The Roaches | Peak District Towns and Villages | Staffordshire | Derbyshire | England | UK
Peak District Towns and Villages: The Roaches
Villages around The Roaches
|Elkstone comprises two farming hamlets, Upper and Lower Elkstone, which nestle into the hillside above Warslow Brook, sheltered to the west by the moorland ridge of Morridge, on which the Mermaid Inn stands. |
The settlements are centred on the church in Upper Elkstone. This was built in 1788 and has been hardly altered since, so it is a perfect example of a Georgian country church. It is a gem.
There are some pretty cottages with lovely gardens and little else in Elkstone. Making it a beautifully quiet and hidden corder of the Peaks. Access from here to the Morridge uplands is very straightforward and on the ridge some two miles above the village there is the Mermaid Inn. This old coaching inn has magnificent views across to the Roaches and Ramshaw Rocks which are well worth the trip to see.
Elkstone Photo Gallery - click on the images to enlarge- Click Here for a slide show
|Flash has the distinction of being the highest village in England, at 1514 feet above sea level and in winter it is frequently snow-bound.|
The main part of the village clings to the hillside just below its brow, clustered around the church but there are many far-flung farms hereabouts, that focus predominantly on sheep farming on the sparsely populated local moorlands.
Flash itself has a pub, the New Inn, but no other amenities. Pony trekking is available from Northfield Farm. Just outside the village at Flash Bar on the A53, there is Flash Bar stores - possibly the highest shop in England - and another pub, the Traveller's Rest.
Flash Photo Gallery - click on the images to enlarge- Click Here for a slide show
Besides the valley of the Dane, the attractions of the area are the fine moorland walks on the Back Forest and The Roaches and the unusual formation known as Lud's Church.
Gradbach Photo Gallery - click on the images to enlarge- Click Here for a slide show
|Leek is the principal town of the Staffordshire Moorlands and the most important centre on the south western edge of the Peak District. It stands on a hill in a large bend in the River Churnet and is locally known as 'The Queen of the Moorlands'.|
The Normans gave this area to the Earls of Chester and Ranulf the 6th earl founded Dieu la Cres abbey here in 1210. Until its dissolution in 1537 the abbey was the major economic and cultural centre of the area. The ruins lie across the Churnet 2km north of the town centre but there is now little to see of what must once have been a fine building.
In the late 18th and 19th centuries the town changed from a sleepy market town to a centre of silk weaving and several large mills were constructed, one of which can be seen looming above the road to Macclesfield. Leek boomed and the population multiplied during this time but nothing now remains of the silk industry in Leek.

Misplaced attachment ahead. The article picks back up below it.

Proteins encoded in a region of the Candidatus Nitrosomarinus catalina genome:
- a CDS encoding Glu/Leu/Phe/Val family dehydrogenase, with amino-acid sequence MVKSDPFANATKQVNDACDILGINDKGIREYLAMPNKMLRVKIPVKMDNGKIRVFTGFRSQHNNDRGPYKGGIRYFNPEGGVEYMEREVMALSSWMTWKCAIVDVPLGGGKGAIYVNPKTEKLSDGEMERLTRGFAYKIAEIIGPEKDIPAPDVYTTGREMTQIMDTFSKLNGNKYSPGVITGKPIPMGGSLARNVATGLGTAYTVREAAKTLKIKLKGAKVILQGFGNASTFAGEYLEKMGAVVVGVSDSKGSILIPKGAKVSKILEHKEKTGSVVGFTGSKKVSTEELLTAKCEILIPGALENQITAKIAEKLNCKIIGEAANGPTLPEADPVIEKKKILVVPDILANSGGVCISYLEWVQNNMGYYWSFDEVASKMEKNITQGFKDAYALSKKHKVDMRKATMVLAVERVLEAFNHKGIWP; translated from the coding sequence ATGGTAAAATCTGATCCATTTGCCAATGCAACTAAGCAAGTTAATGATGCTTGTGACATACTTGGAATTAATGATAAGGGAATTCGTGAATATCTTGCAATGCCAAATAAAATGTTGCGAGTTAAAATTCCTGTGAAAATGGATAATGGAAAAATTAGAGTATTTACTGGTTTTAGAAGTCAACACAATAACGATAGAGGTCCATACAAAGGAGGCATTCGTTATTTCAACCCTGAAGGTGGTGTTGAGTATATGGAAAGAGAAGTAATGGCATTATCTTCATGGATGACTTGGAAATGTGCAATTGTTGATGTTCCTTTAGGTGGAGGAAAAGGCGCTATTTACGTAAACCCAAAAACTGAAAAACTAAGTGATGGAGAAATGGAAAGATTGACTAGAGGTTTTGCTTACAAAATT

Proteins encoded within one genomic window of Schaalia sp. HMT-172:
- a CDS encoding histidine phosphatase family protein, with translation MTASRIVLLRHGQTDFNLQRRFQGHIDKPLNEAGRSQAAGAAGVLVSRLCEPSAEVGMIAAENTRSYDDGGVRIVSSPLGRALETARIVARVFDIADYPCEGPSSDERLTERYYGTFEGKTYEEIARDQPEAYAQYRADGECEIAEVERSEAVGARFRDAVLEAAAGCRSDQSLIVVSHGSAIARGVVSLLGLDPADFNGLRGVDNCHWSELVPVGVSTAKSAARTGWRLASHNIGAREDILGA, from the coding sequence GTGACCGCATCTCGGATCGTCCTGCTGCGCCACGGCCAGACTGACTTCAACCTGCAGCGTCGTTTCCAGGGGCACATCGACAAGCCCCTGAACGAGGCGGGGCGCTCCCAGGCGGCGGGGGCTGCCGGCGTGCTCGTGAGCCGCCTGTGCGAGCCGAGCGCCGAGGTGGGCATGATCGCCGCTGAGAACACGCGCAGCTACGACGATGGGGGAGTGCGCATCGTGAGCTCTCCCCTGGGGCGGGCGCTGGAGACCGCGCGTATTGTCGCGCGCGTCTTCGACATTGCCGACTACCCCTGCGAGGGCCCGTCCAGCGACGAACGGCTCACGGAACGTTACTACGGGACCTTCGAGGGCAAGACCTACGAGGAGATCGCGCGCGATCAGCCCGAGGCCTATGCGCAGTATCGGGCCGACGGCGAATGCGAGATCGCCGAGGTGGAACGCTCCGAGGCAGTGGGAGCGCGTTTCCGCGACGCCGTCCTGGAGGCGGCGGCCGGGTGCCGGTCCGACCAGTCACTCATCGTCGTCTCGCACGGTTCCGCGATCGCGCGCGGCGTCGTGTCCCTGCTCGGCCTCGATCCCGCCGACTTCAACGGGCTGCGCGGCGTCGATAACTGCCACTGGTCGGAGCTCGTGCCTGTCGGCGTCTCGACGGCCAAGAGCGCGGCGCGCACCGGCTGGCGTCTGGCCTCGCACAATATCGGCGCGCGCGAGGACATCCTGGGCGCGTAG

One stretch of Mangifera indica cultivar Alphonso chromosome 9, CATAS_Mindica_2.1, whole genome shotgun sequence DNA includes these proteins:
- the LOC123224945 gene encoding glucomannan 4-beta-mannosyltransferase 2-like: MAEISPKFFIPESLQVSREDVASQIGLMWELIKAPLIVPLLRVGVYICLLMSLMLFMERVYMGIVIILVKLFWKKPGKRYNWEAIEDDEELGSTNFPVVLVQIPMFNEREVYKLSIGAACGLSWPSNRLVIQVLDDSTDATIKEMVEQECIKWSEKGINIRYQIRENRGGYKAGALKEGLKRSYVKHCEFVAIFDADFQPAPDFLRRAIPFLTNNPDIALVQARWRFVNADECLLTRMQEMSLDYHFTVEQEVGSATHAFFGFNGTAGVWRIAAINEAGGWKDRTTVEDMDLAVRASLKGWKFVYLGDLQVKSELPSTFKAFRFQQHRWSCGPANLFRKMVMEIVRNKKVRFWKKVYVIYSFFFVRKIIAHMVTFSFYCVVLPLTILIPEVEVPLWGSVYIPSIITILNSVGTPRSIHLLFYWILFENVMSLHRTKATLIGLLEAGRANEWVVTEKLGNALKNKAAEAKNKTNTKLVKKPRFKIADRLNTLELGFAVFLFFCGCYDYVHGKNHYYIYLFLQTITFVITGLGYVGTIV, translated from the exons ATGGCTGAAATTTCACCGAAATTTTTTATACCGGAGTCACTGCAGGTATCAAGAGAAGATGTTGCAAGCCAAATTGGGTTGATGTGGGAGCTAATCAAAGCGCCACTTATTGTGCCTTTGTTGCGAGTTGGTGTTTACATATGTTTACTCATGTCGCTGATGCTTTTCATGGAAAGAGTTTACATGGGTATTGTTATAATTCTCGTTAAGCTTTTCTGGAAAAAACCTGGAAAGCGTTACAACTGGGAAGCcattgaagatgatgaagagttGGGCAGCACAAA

The town still has a lively shopping centre and a market every Wednesday and is a good centre from which to explore the south and west of the Peak.
Leek Photo Gallery - click on the images to enlarge- Click Here for a slide show
|Upper Hulme is a tiny hamlet clustered around a now redundant mill on the upper reaches of the River Churnet. The houses are built from the local sandstone, which is a beautiful rose colour, and the road through is the principal access to the fabulous Roaches and Hen Cloud as well as being close to Ramshaw Rocks to the north and Tittesworth Reservoir to the south so is a great place to base yourself for walking in this area. There is a popular pub, The Rock.|
Upper Hulme Photo Gallery - click on the images to enlarge- Click Here for a slide show
Wincle & Danebridge & Swythamley
|Wincle is an isolated farming community situated close to the River Dane in the south west of the Peak District. There is a fine church and down the hill at Danebridge there is a pub called the Ship Inn, close to the River Dane. |
Swythamley lies on the Staffordshire side of the River Dane. Swythamley Hall stands in a fine park and was originally a mediaeval hunting lodge belonging to the Abbey of Dieulacres. The hall was granted to the Traffords by Henry VIII in 1540 and became their home and that of their successors, the Brocklehursts. Unfortunately the original house burned down in 1813, so the modern building is a rebuilding dating from then. The Hall now belongs to the Hari Krishna sect.
Swythamley has been convincingly identified as the castle of the Green Knight of the classic medieval poem "Sir Gawain and the Green Knight" and nearby Lud's Church as the knight's 'Green Chapel'. This probably means that the unknown author was connected with Dieulacres Abbey in some way.
Wincle & Danebridge & Swythamley Photo Gallery - click on the images to enlarge- Click Here for a slide show
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